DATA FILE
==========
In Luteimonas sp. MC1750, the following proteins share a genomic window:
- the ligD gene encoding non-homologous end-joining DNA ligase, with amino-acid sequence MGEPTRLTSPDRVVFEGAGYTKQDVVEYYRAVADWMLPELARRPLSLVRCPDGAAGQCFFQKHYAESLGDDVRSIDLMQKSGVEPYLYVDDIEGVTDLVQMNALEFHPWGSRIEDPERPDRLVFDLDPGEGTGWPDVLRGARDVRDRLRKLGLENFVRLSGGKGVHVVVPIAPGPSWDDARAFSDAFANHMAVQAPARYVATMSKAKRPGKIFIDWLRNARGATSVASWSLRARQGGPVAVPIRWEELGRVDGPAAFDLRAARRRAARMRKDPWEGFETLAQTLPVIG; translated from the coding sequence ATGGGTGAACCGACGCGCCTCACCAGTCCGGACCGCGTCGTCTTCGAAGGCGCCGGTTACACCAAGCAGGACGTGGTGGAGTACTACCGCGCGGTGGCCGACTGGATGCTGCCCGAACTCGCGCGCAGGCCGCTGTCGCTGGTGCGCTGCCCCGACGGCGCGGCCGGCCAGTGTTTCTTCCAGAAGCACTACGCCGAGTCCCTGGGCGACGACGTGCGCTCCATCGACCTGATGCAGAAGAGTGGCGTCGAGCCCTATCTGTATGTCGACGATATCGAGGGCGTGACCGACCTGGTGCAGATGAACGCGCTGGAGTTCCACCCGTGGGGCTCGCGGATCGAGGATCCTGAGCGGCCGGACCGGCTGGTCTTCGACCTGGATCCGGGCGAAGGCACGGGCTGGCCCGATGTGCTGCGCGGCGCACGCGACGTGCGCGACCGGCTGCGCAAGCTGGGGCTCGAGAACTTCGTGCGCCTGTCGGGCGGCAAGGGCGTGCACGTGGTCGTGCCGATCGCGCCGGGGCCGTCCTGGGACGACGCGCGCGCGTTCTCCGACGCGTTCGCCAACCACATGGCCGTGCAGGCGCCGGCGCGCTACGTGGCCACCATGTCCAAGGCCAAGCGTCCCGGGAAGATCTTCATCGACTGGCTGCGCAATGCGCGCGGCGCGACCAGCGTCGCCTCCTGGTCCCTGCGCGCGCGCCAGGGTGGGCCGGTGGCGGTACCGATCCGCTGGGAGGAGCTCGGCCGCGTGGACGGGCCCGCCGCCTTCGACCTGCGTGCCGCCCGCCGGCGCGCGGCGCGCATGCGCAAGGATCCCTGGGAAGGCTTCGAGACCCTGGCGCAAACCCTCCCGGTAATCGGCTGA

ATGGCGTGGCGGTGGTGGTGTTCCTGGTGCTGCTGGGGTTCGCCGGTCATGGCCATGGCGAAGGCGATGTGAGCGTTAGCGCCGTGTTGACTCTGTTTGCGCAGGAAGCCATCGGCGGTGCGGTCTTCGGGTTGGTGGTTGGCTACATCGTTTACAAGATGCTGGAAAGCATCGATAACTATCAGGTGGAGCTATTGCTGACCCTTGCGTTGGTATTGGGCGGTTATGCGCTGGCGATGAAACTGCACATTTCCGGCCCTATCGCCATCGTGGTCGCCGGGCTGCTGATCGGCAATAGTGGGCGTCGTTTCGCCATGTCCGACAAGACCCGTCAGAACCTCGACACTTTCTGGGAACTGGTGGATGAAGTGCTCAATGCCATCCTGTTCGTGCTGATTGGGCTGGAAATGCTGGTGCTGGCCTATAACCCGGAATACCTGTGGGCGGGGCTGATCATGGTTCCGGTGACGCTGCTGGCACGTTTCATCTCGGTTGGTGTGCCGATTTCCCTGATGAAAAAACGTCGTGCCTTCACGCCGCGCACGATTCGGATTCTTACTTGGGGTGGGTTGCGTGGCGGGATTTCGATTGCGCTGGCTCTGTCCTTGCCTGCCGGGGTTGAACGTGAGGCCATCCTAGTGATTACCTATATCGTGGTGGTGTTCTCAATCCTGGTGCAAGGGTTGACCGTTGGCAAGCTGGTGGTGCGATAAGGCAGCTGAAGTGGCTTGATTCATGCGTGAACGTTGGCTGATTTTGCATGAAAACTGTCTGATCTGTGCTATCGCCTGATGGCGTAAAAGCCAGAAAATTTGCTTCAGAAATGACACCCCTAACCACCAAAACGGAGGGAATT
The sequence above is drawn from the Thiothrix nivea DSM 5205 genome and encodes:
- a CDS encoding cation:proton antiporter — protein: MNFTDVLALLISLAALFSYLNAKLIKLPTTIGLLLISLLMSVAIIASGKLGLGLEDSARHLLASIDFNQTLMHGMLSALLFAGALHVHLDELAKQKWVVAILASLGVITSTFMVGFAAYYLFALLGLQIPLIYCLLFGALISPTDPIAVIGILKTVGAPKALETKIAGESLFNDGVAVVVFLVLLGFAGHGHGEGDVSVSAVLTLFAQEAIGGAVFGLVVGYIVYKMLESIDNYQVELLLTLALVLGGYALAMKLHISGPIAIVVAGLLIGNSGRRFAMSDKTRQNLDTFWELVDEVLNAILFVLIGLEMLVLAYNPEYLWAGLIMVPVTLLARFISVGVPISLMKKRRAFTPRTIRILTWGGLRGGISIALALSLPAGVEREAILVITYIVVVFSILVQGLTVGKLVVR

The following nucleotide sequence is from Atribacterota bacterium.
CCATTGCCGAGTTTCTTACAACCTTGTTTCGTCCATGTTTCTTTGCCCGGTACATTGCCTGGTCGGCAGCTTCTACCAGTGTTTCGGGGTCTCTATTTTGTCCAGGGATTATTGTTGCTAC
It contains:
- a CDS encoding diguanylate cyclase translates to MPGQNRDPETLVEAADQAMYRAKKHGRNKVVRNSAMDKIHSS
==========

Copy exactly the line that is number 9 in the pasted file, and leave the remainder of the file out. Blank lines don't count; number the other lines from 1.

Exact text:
- a CDS encoding diguanylate cyclase translates to MPGQNRDPETLVEAADQAMYRAKKHGRNKVVRNSAMDKIHSS